Secondly, if you haven’t heard anything in two weeks, follow up. Find out who to contact and then phone or send an email to find out the status of your application. If you can speak to the person doing the hiring and your resume is being considered, follow up by asking the time frame for making a decision. If you are not under consideration or need to line something up sooner, you won’t waste time and energy on this position.
Ideally, at the end of an interview you have a job offer or a clear indication of where you stand and what the process is. If your sense is that you are under consideration, but time stretches out without a call, it may be for similar reasons as above: the employer has a number of candidates she wants to interview and is not finished, no one candidate stands out, or she is not in a hurry to make a decision – or you didn’t make the cut.
Unless the interviewer is very clear about your chances and when they’ll get back to you, find that out before you end the interview. If you are not a strong candidate, ask for feedback about what you did well and where you could improve for future interviews. If you are in the running, ask about the time frame for making a decision and get permission to check back if you haven’t heard by then. In that case, call the day after that deadline.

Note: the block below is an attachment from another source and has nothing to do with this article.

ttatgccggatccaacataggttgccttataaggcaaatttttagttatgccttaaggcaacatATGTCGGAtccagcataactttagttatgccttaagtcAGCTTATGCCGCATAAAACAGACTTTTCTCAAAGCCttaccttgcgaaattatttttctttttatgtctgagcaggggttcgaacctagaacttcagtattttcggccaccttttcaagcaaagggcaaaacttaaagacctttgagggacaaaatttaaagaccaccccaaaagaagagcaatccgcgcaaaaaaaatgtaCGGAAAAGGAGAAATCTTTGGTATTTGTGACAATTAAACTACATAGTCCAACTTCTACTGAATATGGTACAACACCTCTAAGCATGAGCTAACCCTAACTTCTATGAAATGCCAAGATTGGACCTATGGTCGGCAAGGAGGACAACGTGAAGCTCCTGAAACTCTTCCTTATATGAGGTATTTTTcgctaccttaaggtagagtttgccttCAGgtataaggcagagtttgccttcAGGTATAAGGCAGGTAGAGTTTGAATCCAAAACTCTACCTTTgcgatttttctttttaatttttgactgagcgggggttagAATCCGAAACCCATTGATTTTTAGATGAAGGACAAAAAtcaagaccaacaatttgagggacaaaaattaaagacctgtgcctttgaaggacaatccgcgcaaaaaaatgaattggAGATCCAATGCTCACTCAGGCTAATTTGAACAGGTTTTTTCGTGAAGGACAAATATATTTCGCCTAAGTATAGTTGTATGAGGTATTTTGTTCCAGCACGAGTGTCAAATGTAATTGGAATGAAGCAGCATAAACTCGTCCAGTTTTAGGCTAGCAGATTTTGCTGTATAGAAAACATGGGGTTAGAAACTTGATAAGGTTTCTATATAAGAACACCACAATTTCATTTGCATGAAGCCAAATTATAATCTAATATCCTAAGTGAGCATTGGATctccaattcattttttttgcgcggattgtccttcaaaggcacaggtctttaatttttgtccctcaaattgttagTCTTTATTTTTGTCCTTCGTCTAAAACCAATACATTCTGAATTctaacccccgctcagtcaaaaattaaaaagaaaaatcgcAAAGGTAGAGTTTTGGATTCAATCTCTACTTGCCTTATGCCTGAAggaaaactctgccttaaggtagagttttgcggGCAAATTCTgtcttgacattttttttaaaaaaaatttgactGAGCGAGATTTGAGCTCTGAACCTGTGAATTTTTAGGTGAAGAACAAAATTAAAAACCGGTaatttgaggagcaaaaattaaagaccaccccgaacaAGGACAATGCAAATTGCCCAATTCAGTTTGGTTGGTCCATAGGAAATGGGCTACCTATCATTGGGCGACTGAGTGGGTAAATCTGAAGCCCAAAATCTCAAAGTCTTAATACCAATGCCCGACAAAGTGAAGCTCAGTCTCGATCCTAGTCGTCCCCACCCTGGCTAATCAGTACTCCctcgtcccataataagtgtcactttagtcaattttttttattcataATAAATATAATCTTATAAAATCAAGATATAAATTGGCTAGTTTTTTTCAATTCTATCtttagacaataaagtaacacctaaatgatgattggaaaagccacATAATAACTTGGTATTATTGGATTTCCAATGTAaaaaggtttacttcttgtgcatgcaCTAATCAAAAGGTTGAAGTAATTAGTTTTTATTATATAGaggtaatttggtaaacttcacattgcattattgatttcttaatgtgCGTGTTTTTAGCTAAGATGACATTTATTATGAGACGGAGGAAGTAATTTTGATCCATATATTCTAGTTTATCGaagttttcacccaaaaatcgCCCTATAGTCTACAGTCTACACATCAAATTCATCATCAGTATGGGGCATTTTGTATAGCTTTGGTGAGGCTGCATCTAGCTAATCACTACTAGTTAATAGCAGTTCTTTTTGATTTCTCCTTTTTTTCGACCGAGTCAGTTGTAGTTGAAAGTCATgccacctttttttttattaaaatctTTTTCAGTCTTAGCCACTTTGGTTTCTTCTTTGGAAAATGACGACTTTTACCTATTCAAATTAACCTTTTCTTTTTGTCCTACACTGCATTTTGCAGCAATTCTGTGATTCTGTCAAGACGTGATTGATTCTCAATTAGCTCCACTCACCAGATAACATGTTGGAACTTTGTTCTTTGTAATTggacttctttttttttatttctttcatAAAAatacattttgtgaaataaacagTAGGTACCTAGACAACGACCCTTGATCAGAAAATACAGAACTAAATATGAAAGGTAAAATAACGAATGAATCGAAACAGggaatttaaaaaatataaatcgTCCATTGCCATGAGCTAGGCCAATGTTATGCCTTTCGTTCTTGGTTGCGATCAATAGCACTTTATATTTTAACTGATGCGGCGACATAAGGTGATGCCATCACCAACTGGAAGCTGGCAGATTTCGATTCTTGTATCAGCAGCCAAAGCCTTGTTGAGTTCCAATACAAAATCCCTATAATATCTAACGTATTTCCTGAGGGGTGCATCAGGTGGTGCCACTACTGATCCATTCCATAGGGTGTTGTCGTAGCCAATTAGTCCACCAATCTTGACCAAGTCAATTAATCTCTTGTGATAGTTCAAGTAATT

In addition, send a written thank-you note after the interview. This gives you a chance to once again express your enthusiasm for the job and to restate your strong points. If you are interviewed by two people, send each a note. A thank you helps keep you in the forefront of the interviewer’s mind and could be the edge that gets you the position.
Keep in mind
- If you contact an employer to follow up, watch your tone or you could sabotage your efforts at getting a job. Do not sound demanding. Be polite and use the opportunity to express strong interest in the position and mention your strengths again.
- Your idea of timing in the hiring process may not match the employer’s plan. And, circumstances can change priorities so hiring is put on the back burner.